Monday, June 22, 2009

Nachos and Fava for Father's Day

My father is a professor/actor in the Philippines. Yesterday for Father's Day brunch at my in-laws I made a Moroccan inspired dish. It was one of those days where I really missed Dad and wished he could have been with us, sharing this dish with my father-in-law, his new fellow Visayan kumpadre. If my Dad were at lunch with us, I may have also prepared nachos from simple store bought ingredients thrown together and microwaved. In 2002 when I visited Dad it had been sixteen years since I had last been to the Philippines and an entire decade had passed since we had seen each other. For some reason he absolutely loved the nachos I made for him on Father's Day in our home in San Mateo, a semi-rural town just outside of Manila, perhaps because it is something he doesn't often eat in the Philippines or because he never thought it could be prepared so easily at home. Or maybe it was because he was happy to see his daughter and anything I prepared for him, even a reheated can of pork & beans, would have made him happy.

My Dad loves to eat and the maid had made a joke while he was gorging on the junk food nachos that "hobby ni Sir ang kumain, Ate." I think this Moroccan inspired dish, more wholesome than microwaved tortilla chips, American cheddar and canned jalapeno slices, would be to his liking as well.

Fresh, locally raised organic vegetables inspire me. I love this time of year because of what turns up at my favorite stores. I wanted to use the fresh fava beans I bought at the Ferry Building and one perfect baby cauliflower from Real Food Daily on Filbert Street. I wasn't sure what would best showcase these finds then I remembered a friend who married a Moroccan man and how she cooked with fava beans in some type of vegetable and lamb stew. I decided to recreate those flavors from memory, to cook from feel and sense without the aid of a recipe. I tend to cook without measuring and eyeball the portions.
The measurements are approximations at best and should be used more as guideline than hard fact. Taste often and adjust accordingly.

Moroccan Flavored Vegetable Stew with Spiced baby Meatballs

Vegetable stew
1 whole large onion, sliced fine
1 lb roughly chopped mushrooms
1/2 lb new red potatoes
1 cup chilled pinot grigio
1/2 cup tomato paste
4 tsp butter
1/2 cup olive oil
1/4 tsp fresh ground cumin
1/4 tsp fresh ground coriander
1/4 tsp nutmeg
1/8 tsp ground white pepper
1 bunch dinosour kale or any hardy greens

In a heavy bottomed pot (I love using my Dutch oven Le Creuset for these types of dishes), melt 2 tsp butter along with 1/4 cup of olive oil. Add onions and begin to caramelize over medium heat for about 4 minutes. Add mushrooms and continue to cook for another 8 minutes, then add the halved new red potatoes for another two minutes. Add the tomato paste and immediately deglaze with the pinot grigio and bring back to a boil. Add all the spices and fleur de sel to taste. Add the chopped dinosour kale. Simmer uncovered while you prepare the meatballs.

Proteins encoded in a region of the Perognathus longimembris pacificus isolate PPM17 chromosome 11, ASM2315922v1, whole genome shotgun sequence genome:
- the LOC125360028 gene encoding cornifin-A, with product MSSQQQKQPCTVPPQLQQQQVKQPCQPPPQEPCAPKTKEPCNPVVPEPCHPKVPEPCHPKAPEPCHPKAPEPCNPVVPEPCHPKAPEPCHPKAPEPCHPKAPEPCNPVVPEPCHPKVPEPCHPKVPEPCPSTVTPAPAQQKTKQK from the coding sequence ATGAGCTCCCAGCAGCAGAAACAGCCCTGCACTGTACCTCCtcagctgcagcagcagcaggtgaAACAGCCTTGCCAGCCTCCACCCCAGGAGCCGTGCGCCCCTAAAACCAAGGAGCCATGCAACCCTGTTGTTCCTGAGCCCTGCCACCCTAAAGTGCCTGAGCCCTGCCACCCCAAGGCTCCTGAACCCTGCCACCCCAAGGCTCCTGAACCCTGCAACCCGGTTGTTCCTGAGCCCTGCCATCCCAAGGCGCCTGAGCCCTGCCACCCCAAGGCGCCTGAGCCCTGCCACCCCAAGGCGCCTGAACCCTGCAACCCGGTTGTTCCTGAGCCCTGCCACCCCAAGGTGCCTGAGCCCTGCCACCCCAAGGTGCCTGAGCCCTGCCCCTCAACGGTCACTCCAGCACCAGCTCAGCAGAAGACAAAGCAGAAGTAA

Spiced meatballs
3/4 lb grass-fed ground beef
1/4 cup dried bread crumbs
1/4 tsp fresh ground cumin
1/4 tsp fresh groun coriander
1/4 tsp nutmeg
1/8 tsp ground white pepper
1 whole egg
1 tbsp fleur de sel
canola and olive oil (1/4 cup)

Combine all ingredients but do not overwork to keep the meat light and fluffy. Shape into mini meatballs (about 1 tsp full) and fry in oil until nicely browned (about 2 minutes each side). Drop meatballs into the vegetable stew to continue the cooking process and to mingle the flavors. (One of my sister-in-laws thought that the meatballs were made of lamb, but it is the combination of spices and the cooking technique that elevated the simple ground beef.)

Simmer stew and meatballs for another 10 minutes, add more pinot and some water if it gets to dry. The ideal amount of liquid is enough to make a nice sauce to ladle over brown rice, but not too much that it becomes a soup.

In a separate pot, boil water with a few fresh lemon rounds. Add the prepared fava beans (leave the skins in tact but take seeds out of the pods). Do not overcook! Test for doneness after about five minutes then set aside in a bowl to cool. In the same water, add the cauliflower and cook covered for about 3 minutes, then begin to test for doneness. Again, do not overcook the vegetable. Let cauliflower cool while you take the grey skins off the cooked fava beans, exposing the beautiful apple green color of the fava.

Drizzle the remaining olive oil and add the juice of half a lemon before transfering the vegetable stew with spiced meatballs into a nice decorative serving platter. Nestle the baby cauliflower in the middle, then sprinkle the fava beans as a garnish. Add chopped Italian flat leaf parsley and drizzle a few drops of fruity exra virgin olive oil.

Most folks ate this dish with rice at the luncheon, both brown and steamed white rice, but I would imagine this would also go well with a crusty baguette, pita bread or with a creamy polenta.

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